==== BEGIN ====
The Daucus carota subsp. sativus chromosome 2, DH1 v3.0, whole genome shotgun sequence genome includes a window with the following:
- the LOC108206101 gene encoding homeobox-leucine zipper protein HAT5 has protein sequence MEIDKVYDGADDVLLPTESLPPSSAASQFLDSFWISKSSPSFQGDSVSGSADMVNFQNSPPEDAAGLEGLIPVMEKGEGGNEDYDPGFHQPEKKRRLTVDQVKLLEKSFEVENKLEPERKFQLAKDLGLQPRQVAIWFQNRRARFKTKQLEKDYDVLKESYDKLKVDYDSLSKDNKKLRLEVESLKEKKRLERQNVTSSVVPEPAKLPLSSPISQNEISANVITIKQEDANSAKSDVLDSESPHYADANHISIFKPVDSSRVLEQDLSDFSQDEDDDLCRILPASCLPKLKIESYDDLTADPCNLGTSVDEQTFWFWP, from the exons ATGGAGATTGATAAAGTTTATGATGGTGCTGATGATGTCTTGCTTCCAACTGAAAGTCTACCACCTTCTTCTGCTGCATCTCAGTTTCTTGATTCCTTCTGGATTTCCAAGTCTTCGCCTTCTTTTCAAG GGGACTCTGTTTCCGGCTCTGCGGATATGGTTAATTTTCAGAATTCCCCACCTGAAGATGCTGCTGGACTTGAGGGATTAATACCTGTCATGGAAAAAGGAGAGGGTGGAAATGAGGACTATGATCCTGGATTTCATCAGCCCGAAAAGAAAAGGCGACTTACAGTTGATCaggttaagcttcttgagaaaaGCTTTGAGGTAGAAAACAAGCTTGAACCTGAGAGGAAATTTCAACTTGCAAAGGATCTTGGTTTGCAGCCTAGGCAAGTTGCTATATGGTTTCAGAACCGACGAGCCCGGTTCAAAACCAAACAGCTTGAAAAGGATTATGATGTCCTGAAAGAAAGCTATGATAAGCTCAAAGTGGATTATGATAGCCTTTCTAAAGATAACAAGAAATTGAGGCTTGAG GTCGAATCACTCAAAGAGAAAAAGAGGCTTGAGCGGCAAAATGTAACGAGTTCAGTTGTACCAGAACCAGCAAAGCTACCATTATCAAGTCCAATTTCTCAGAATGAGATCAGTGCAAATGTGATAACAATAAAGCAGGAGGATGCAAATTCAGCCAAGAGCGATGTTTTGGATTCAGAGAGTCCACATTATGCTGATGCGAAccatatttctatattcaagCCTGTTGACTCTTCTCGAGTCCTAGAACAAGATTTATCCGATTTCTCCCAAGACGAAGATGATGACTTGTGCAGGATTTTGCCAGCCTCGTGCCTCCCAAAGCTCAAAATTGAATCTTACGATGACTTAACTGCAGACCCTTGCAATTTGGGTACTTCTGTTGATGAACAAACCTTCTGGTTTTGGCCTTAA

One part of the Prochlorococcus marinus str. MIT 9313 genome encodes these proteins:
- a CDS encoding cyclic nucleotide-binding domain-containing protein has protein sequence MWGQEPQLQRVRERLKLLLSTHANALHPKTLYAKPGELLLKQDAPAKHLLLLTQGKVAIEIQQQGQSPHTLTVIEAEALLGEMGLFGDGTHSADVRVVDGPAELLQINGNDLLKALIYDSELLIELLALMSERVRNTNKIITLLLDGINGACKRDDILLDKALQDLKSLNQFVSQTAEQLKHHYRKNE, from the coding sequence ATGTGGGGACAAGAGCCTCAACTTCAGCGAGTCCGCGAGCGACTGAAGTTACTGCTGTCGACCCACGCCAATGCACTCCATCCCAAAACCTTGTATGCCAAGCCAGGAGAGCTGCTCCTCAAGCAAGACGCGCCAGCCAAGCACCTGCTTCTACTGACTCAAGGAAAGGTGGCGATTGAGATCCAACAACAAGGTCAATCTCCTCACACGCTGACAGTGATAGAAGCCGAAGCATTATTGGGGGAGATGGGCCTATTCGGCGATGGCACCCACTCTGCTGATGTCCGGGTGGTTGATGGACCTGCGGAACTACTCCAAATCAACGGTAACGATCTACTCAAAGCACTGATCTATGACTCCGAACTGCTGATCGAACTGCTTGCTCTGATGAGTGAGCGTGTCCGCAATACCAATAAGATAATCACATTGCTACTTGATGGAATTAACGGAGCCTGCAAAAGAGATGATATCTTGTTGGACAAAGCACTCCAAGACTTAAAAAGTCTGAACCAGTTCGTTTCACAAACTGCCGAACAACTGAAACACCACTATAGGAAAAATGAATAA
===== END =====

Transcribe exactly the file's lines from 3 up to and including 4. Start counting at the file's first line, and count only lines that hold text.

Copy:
One part of the Prochlorococcus marinus str. MIT 9313 genome encodes these proteins:
- a CDS encoding cyclic nucleotide-binding domain-containing protein has protein sequence MWGQEPQLQRVRERLKLLLSTHANALHPKTLYAKPGELLLKQDAPAKHLLLLTQGKVAIEIQQQGQSPHTLTVIEAEALLGEMGLFGDGTHSADVRVVDGPAELLQINGNDLLKALIYDSELLIELLALMSERVRNTNKIITLLLDGINGACKRDDILLDKALQDLKSLNQFVSQTAEQLKHHYRKNE, from the coding sequence ATGTGGGGACAAGAGCCTCAACTTCAGCGAGTCCGCGAGCGACTGAAGTTACTGCTGTCGACCCACGCCAATGCACTCCATCCCAAAACCTTGTATGCCAAGCCAGGAGAGCTGCTCCTCAAGCAAGACGCGCCAGCCAAGCACCTGCTTCTACTGACTCAAGGAAAGGTGGCGATTGAGATCCAACAACAAGGTCAATCTCCTCACACGCTGACAGTGATAGAAGCCGAAGCATTATTGGGGGAGATGGGCCTATTCGGCGATGGCACCCACTCTGCTGATGTCCGGGTGGTTGATGGACCTGCGGAACTACTCCAAATCAACGGTAACGATCTACTCAAAGCACTGATCTATGACTCCGAACTGCTGATCGAACTGCTTGCTCTGATGAGTGAGCGTGTCCGCAATACCAATAAGATAATCACATTGCTACTTGATGGAATTAACGGAGCCTGCAAAAGAGATGATATCTTGTTGGACAAAGCACTCCAAGACTTAAAAAGTCTGAACCAGTTCGTTTCACAAACTGCCGAACAACTGAAACACCACTATAGGAAAAATGAATAA